Our firm was first introduced to Captain Wright when he was pushed to the front of a PR war our firm was engaged in following the death of George Smith during his honeymoon cruise on this very cruise ship, the Brilliance of the Seas, in July 2005.  We represented Mr. Smith’s widow.  The cruise line wanted the public to think that her husband’s disappearance was just an accident, whereas many thought that Mr. Smith met with foul play.  Royal Caribbean handled the circumstances after George Smith’s death badly.  It paraded a number of employees from its corporate communications, human relations and security departments in front of the cameras to carry the Royal Caribbean "its-just-an-accident" message – only to see them flounder before the cameras.

Finally, Royal Caribbean settled upon Captain Wright to appear regularly on the cable news shows.  I nicknamed him "Captain Hollywood" given his tall stature, good looks, deep voice, and dramatization of the cruise line’s talking points.  He was was a natural before the media.  Captain Wright appeared regularly on Greta van Sustern’s show on Fox "On The Record."   The cruise line also picked him to fly to Washington D.C. to conduct media interviews during the Congressional hearings for the past five years into the investigation into cruise safety and security issues.

Brilliance of the Seas - Rough Weather - Cruise ship Getting cruise executives and media friendly cruise faces in YouTube videos is something I have advocated in the past if the $35,000,000,000 cruise industry wants to compete in the word of media relations.   

But cruise lines like Royal Caribbean are still a long way behind the curve in matters of social media.  For example, around 15,000 people looked at "Captain Hollywood’s" video – compared to around 290,000 people who viewed a video on our Cruise Law’s YouTube page of a cruise ship facing rough weather in Antarctica.   

Royal Caribbean still has problems handling its PR matters.  Its first inclination is not to tell the truth.  It tends to minimize the seriousness of serious life threatening incidents when honesty would serve it best.  It finally has a blog by its President Adam Goldstein, and it finally is using YouTube, although both its blog and YouTube pages lag far, far behind the popularity enjoyed by this blog and our YouTube page.  The cruise line still does not integrate Facebook, Flickr or, my favorite, Twitter, into its social media.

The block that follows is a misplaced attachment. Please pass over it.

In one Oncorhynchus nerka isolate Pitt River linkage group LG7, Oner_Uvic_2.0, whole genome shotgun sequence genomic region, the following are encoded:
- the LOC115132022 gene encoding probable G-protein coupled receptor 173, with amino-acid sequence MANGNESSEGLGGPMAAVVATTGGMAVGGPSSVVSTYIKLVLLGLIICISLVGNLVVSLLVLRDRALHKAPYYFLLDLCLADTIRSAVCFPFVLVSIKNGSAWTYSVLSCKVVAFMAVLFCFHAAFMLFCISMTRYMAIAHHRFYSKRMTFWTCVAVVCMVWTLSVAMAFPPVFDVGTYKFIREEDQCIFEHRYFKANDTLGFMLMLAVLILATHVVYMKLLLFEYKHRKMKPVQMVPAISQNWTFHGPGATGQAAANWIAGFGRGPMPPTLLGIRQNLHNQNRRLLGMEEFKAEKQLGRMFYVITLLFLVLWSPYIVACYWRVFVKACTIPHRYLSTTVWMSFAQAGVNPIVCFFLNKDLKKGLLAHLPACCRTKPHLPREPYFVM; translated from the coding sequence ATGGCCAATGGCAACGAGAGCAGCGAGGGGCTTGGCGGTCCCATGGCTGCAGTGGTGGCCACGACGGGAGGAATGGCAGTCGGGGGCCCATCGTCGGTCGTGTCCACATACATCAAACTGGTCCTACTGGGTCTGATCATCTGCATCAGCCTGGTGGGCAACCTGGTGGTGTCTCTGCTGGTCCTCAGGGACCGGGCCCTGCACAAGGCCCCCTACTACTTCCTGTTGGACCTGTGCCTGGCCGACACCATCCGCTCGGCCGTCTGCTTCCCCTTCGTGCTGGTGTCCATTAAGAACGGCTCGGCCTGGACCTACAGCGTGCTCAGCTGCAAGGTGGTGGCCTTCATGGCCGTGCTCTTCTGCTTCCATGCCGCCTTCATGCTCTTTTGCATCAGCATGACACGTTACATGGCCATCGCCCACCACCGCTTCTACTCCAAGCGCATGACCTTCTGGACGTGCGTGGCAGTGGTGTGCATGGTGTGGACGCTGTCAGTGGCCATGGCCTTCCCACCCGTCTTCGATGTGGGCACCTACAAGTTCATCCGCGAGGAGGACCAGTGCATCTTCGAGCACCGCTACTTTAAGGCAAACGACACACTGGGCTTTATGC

Instead, its media strategy is to simply issue the same old tepid "everything-is-just-fine" PR statements.  When that doesn’t work, it sends Captain Hollywood to the scene to reassure the faithfuls that everything is okay. 

When the next disaster strikes a Royal Caribbean ship, look for Captain Hollywood to fly in from Miami and announce on YouTube that the cruise ship is safe and sound.    
        

 

https://youtube.com/watch?v=3gDzcnFd0jI%3Ffs%3D1%26hl%3Den_US%26rel%3D0

 

Credits:

Photos of damage to Brilliance of the Seas – MailOnLine

Video – Times of Malta

  • Suzanne

    Spot on Jim! I have seen Captain Hollywood in action myself and boy, did you hit the nail on the head. RCCL is terribly backward concerning the use of the Internet and not just social media. They are paralyzed by fear of the written word.

    Great observations once again. Thanks!

  • Mark Blackwell

    I was on the ill fated BOTS cruise to Alexandria.

    You failed to mention, not that your story suffers for it, that we went from “30 mild injuries” to over a hundred by the time people got honest.

    It’s also worth noting that for a time there was a passenger’s video that surfaced during the heeling event on our cruise. Somehow, a woman had the presence of mind to grab her camera while the ship was listing to 10 degrees port and starboard for several minutes. All I could think about was whether the sea water was going to be colder than the bucket of stateroom ice water I’d just been awoken by.

    Days later, that video virtually disappeared. Now all the comes up on a google search are the two news reports and one or two uninteresting local news clones of the reports. But the live, as it happened video is gone.

    Any bets as to whether RCL paid a pretty penny to make that vid disappear?